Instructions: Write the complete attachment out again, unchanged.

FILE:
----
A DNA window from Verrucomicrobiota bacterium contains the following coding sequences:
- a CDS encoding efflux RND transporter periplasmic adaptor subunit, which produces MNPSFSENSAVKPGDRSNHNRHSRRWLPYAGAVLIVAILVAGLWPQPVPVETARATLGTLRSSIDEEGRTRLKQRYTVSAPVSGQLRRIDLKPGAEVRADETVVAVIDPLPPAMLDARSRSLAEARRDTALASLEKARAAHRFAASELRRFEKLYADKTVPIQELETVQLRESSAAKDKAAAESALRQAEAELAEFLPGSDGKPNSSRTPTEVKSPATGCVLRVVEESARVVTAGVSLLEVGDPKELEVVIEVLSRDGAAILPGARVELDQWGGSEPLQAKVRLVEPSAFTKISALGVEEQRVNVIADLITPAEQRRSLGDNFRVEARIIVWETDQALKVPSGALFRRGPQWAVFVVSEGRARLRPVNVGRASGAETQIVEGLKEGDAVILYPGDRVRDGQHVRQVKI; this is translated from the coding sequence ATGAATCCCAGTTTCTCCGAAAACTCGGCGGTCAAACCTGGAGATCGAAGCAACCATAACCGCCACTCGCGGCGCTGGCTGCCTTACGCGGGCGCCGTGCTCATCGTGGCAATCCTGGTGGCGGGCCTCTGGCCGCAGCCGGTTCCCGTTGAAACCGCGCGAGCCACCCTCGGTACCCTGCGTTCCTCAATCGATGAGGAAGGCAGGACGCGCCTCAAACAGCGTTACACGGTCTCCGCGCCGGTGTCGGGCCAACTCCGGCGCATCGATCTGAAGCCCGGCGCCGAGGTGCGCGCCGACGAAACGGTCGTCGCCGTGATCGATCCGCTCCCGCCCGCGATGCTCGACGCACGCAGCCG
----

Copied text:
A DNA window from Verrucomicrobiota bacterium contains the following coding sequences:
- a CDS encoding efflux RND transporter periplasmic adaptor subunit, which produces MNPSFSENSAVKPGDRSNHNRHSRRWLPYAGAVLIVAILVAGLWPQPVPVETARATLGTLRSSIDEEGRTRLKQRYTVSAPVSGQLRRIDLKPGAEVRADETVVAVIDPLPPAMLDARSRSLAEARRDTALASLEKARAAHRFAASELRRFEKLYADKTVPIQELETVQLRESSAAKDKAAAESALRQAEAELAEFLPGSDGKPNSSRTPTEVKSPATGCVLRVVEESARVVTAGVSLLEVGDPKELEVVIEVLSRDGAAILPGARVELDQWGGSEPLQAKVRLVEPSAFTKISALGVEEQRVNVIADLITPAEQRRSLGDNFRVEARIIVWETDQALKVPSGALFRRGPQWAVFVVSEGRARLRPVNVGRASGAETQIVEGLKEGDAVILYPGDRVRDGQHVRQVKI; this is translated from the coding sequence ATGAATCCCAGTTTCTCCGAAAACTCGGCGGTCAAACCTGGAGATCGAAGCAACCATAACCGCCACTCGCGGCGCTGGCTGCCTTACGCGGGCGCCGTGCTCATCGTGGCAATCCTGGTGGCGGGCCTCTGGCCGCAGCCGGTTCCCGTTGAAACCGCGCGAGCCACCCTCGGTACCCTGCGTTCCTCAATCGATGAGGAAGGCAGGACGCGCCTCAAACAGCGTTACACGGTCTCCGCGCCGGTGTCGGGCCAACTCCGGCGCATCGATCTGAAGCCCGGCGCCGAGGTGCGCGCCGACGAAACGGTCGTCGCCGTGATCGATCCGCTCCCGCCCGCGATGCTCGACGCACGCAGCCG